Pay-Per-Click (PPC) advertising is the fuel that has powered the recent meteoric growth of the search engine world. Search engines are experiencing exceptional revenue growth, with the greatest portion of this revenue coming from PPC advertising. On the other side of the coin, advertisers are utilizing PPC keyword advertising to meet their marketing objectives. Most of the search engines are powered by auction-based systems, where advertisers bid for keyword placements. With these auction systems, competition for keywords has become intense, which has driven up the average cost-per-click (CPC) on almost keywords. A recent SEMPO research study
indicates advertisers plan to increase CPC spending 39 percent on average in 2005.
But even with this heightened competition, there may be untapped hidden opportunities for the online marketer that is interested in participating in PPC keyword advertising. One of the greatest opportunities may be in the area of keyword breadth. This is measured by the variety of keywords and phrases that actually have advertisements displayed when a search is conducted by a search engine user. In the search engine industry, this is known as keyword coverage.
By examining the keyword coverage of the Accoona Search Engine over a three month period, it is possible to get an excellent view into the missed opportunities that marketers may have in PPC keyword networks by not expanding the breadth of the keywords that they are bidding upon.
Narrow Focus – An Opportunity Cost
Accoona is a rather new search engine that launched in December of 2004. In this short period of time, it has generated a great deal of interest and also a rather large search base. It is currently ranked in the Top 1500 sites on Alexa and has been one of the steadiest climbers in traffic ranking. Accoona has an exclusive partnership with Yahoo Search Marketing Solutions (YMSM) (note: this is the artist formerly known as Overture), so all of its PPC advertising is served from the YMSM network. YMSM has over 100,000 advertisers and is considered one of the two largest and most diverse PPC advertising networks.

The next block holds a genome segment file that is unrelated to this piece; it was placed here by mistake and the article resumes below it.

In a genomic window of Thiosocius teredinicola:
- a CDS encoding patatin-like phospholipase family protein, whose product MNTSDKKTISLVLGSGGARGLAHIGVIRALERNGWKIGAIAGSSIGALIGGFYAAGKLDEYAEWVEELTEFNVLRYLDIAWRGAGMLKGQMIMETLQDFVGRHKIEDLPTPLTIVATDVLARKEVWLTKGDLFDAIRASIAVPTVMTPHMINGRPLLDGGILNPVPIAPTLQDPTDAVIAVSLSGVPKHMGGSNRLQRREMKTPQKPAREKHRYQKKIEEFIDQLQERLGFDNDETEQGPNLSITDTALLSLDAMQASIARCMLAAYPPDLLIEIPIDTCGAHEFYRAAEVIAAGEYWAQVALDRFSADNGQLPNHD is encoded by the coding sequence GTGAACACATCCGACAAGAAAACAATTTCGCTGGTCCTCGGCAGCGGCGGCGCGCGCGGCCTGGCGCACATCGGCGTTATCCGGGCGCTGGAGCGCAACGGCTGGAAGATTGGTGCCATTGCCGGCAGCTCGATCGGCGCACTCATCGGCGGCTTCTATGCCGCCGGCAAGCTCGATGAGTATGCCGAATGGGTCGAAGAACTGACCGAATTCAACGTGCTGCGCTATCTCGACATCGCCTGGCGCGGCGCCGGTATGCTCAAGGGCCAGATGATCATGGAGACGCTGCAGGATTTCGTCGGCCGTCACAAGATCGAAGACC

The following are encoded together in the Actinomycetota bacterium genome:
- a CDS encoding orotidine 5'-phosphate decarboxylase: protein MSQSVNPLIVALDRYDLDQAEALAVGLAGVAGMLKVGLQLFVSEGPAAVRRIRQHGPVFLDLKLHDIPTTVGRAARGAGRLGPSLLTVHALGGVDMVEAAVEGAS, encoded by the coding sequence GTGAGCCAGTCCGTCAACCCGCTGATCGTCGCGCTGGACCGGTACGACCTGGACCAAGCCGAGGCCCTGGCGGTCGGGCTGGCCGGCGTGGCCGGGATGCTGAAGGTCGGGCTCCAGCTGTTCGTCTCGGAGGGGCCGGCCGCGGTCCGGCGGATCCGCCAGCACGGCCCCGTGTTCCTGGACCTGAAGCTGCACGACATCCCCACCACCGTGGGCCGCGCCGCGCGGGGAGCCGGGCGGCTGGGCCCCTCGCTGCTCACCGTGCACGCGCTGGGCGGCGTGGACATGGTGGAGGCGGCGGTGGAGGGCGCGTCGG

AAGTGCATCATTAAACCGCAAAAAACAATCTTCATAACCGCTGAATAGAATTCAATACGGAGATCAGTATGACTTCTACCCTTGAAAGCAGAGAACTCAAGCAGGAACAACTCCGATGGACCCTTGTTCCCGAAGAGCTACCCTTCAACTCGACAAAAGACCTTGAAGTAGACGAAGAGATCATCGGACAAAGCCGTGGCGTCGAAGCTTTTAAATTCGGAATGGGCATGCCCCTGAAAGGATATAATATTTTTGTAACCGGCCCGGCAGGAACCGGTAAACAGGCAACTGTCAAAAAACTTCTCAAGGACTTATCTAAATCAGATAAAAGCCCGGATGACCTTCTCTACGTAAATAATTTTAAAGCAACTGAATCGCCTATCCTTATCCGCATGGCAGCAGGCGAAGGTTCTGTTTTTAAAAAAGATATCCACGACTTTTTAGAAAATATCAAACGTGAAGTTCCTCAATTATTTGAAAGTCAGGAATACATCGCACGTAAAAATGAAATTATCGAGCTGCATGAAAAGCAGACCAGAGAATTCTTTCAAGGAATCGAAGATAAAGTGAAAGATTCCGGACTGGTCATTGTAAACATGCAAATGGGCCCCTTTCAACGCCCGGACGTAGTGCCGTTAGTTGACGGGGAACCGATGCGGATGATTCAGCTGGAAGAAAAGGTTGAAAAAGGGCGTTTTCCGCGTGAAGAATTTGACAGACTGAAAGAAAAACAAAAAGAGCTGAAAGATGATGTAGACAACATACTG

By doing an examination of the Accoona statistics since its launch, it can be determined that it has a breadth of searching that matches the general searching that is taking place across all search engines. The Accoona most frequently searched terms list bares a close resemblance (92% match) to the Top 100 search terms across the entire Web (Source: MetaCrawler Word Tracker Report). This means that that the users of Accoona closely match the users of any of the other major search engines.
Examining the keyword coverage within the Accoona paid search results shows that that 41.32% of the searches that are done by users have at least one paid result, or another way of saying it, 58.68% of searches do not yield any paid results. (Source: Personal Interviews with Kevin Shea, Accoona)
A further examination of the Accoona statistics reveals that for the searches that do yield a paid result, there are 4.24 advertisements displayed for each search. (Source: Personal Interviews with Kevin Shea, Accoon
a) This means that over four advertisers are competing (and paying higher CPC) for these impressions/clicks.
The combination these two statistics shows that there may be an opportunity cost being lost by advertisers. By competing for the same set of keywords that other advertisers are seeking, online marketers may be missing lower cost keywords and phrases where there is less competition. This may be especially true of words that could be tangential in nature, but connected enough to drive valuable qualified traffic.
To review a real world example of this type of keyword marketing examine two distinct searches in Accoona. For this example, two connected searches will be utilized. The criterion for selecting these examples was that they had to be actual searches that were conducted in Accoona at least thirty (30) times in a week. (Source: Accoona Query Terms Report 1/1 though 1/7/05)
The first search is: “ohmmeter”. For this search, there were five paid results from five separate advertisers.
The second search is: “how to understand an ohmmeter”. This search query returned no paid results. The five advertisers battling for attention on the term “ohmmeter” are missing an opportunity with an audience obviously interested in the subject. In addition, the first advertiser to bid on the second search query would get solo placement for the minimum bid.
Of course, smart advertisers would still review and monitor the ROI results of these tangential terms. But the terms should still be explored for there efficacy.
Conclusion: Think of Keywords as Content Channels
The rush of marketers to keyword search advertising has created a vibrant marketplace tool. But like any tool that is new and being adopted quickly, the nuances are often overlooked. Attacking the breadth of search terms is one of those items. Marketers should make sure they look at all of the connected keywords and phrases. Keywords and phrases should be looked at as content channels. Getting broad coverage in the entire content channel will create opportunities for the enterprising marketer.
Tom is co-founder of, TargetFirst Network, a value-based online advertising network and author of dozens of articles on numerous online business topics. He has also written or co-written three books, including the best selling Web Advertising and Marketing.